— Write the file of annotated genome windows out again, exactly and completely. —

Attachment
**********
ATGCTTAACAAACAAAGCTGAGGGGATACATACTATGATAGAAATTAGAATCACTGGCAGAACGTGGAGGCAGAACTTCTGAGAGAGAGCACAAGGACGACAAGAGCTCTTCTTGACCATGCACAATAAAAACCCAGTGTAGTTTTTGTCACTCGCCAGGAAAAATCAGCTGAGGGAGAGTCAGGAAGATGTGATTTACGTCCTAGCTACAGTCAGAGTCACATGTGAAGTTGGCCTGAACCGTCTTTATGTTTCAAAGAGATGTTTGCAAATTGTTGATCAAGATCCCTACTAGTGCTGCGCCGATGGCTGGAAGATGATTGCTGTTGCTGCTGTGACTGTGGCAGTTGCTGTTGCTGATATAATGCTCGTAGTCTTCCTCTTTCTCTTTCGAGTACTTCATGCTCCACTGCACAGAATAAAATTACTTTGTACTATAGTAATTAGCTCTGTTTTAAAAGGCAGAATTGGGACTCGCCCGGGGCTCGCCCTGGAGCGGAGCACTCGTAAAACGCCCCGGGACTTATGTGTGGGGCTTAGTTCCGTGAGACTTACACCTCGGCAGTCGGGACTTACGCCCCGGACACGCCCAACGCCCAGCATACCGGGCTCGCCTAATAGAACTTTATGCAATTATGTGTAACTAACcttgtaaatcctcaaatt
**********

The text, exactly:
ATGCTTAACAAACAAAGCTGAGGGGATACATACTATGATAGAAATTAGAATCACTGGCAGAACGTGGAGGCAGAACTTCTGAGAGAGAGCACAAGGACGACAAGAGCTCTTCTTGACCATGCACAATAAAAACCCAGTGTAGTTTTTGTCACTCGCCAGGAAAAATCAGCTGAGGGAGAGTCAGGAAGATGTGATTTACGTCCTAGCTACAGTCAGAGTCACATGTGAAGTTGGCCTGAACCGTCTTTATGTTTCAAAGAGATGTTTGCAAATTGTTGATCAAGATCCCTACTAGTGCTGCGCCGATGGCTGGAAGATGATTGCTGTTGCTGCTGTGACTGTGGCAGTTGCTGTTGCTGATATAATGCTCGTAGTCTTCCTCTTTCTCTTTCGAGTACTTCATGCTCCACTGCACAGAATAAAATTACTTTGTACTATAGTAATTAGCTCTGTTTTAAAAGGCAGAATTGGGACTCGCCCGGGGCTCGCCCTGGAGCGGAGCACTCGTAAAACGCCCCGGGACTTATGTGTGGGGCTTAGTTCCGTGAGACTTACACCTCGGCAGTCGGGACTTACGCCCCGGACACGCCCAACGCCCAGCATACCGGGCTCGCCTAATAGAACTTTATGCAATTATGTGTAACTAACcttgtaaatcctcaaatt